The UK is at the heart of world-class bioscience research, with an increasing number of entrepreneurial, forward-thinking and future-focused people, collaborating to create companies that deliver solutions to some of the major issues facing world health and society today.

With such high stakes, it’s easy for businesses to remain immersed in their discoveries, and fully consumed by the complexities and intricacies involved in the development of their technology. Preparing to speak to the media is often very low on the list of priorities.  It’s easy to talk to fellow colleagues and industry peers about what has been found, how the innovations work, and where they might be applied, but it’s not so easy to communicate ‘why’ it matters and channel this to those who should know about it.

For many people in discovery and R&D, speaking with media is not something they ever envisaged themselves doing, let alone considered training for. I mean, how hard can it be? It’s not rocket science (unlike the stuff that’s being tested in the lab), or so many people often think; Surely everyone will want to know about the company and its technology, as the discoveries are amazing! Right?…

Well unfortunately success with the media is not quite as straightforward or as simple as one might imagine…. If you want your stakeholders to be aware of, understand and engage with your business, then you need to demonstrate value. Having media on your side will increase the chances of your story reaching the audiences that matter most. However, take note – preparation is critical, it’s not easy to change a bad first impression or a miscommunication. You won’t (unless you have a particularly good relationship with the journalist), get the opportunity to review and refine an article and nor should you expect to.

Very often, business leaders and executives are apprehensive, sceptical and even nervous to respond to media enquiries, let alone take an impromptu telephone interview. So here are a few top tips to help prepare for and embrace the OPPORTUNITY of a meeting with media:

Get prepared

  • Make sure you understand your story (define your key messages and refine how you deliver them)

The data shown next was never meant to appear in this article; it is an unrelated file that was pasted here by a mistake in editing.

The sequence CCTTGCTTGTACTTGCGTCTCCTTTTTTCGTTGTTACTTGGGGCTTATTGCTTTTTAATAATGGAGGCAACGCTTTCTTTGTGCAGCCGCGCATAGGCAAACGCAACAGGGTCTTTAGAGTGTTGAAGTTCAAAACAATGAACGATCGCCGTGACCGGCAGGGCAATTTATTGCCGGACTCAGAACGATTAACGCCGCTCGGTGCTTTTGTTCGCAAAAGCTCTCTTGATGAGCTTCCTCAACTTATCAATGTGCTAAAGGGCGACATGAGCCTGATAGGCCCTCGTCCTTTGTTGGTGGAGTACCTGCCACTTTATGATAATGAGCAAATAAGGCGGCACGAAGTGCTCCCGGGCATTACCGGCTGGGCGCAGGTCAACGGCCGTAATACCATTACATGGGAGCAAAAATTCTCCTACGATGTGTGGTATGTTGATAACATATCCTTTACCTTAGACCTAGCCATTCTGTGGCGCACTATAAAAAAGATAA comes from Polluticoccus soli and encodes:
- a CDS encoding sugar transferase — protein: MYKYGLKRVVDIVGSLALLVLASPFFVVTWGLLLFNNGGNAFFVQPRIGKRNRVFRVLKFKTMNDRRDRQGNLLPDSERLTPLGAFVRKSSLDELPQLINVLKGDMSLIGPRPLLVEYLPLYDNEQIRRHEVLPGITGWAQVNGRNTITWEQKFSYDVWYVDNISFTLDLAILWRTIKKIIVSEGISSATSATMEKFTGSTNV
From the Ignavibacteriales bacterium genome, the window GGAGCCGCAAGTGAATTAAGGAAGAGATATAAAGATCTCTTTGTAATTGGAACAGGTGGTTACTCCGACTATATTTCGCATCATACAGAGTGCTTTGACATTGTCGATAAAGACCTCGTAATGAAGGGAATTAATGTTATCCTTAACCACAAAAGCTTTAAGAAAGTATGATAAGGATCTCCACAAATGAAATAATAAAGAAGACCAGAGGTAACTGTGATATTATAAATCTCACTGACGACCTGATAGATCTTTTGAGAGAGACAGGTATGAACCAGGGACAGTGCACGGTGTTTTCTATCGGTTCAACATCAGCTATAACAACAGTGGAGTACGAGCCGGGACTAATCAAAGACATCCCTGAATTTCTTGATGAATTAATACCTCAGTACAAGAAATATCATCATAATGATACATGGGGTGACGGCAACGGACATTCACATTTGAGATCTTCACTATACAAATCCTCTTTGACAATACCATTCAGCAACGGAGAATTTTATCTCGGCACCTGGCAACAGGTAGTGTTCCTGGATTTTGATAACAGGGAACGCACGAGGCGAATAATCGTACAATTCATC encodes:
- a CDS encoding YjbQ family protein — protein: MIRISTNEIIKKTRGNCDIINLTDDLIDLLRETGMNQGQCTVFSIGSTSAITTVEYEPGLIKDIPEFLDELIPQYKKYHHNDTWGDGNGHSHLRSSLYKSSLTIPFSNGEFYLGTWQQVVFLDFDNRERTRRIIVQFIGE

• Understand ‘who’ you’re speaking to
    • Which publication? (who are the readers, what is the circulation/reach?)
    • The title/role of the journalist, their style and what they’ve covered in the past
  • Be clear on exactly why you are speaking with them (or vice-versa)
  • Be accessible (don’t ignore the calls or emails!)

Rocking the interview

  1. Think soundbites: Less is more – be clear, concise and to the point with your answers
  2. Start with the end in mind! – Remember, the journalist doesn’t need, nor do they want the full history; they want to know WHY it matters, WHO it affects and HOW it works
  3. Avoid jargon
  4. Numbers often result in headings or headlines… If you have a fact that you can support with a number or stat – use it
  5. Help the journalist’s understanding: Offer anecdotes and examples where possible
  6. ‘No Comment’ and ‘Off the record’ are not an option
  7. Be true to your word: Don’t promise anything you can’t deliver
  8. If faced with a difficult or challenging question, acknowledge, don’t dismiss
  9. Avoid coming across as judgmental or defensive
  10. Remember, a lot can be read from your body language!

There are several well-known interview techniques that can be practiced and employed to help you get the most out of every media opportunity. Preparation is vital, knowing your story isn’t enough, delivering it with passion and belief will ensure its heard.

Finally, don’t underestimate the power of PR!

“Publicity is absolutely critical. A good PR story is infinitely more effective than a front page ad,”

– Richard Branson

Got an innovation you need bringing to life?

We’d love to hear from you! Head to our contact page to start a conversation.

Photo of Maria Taylor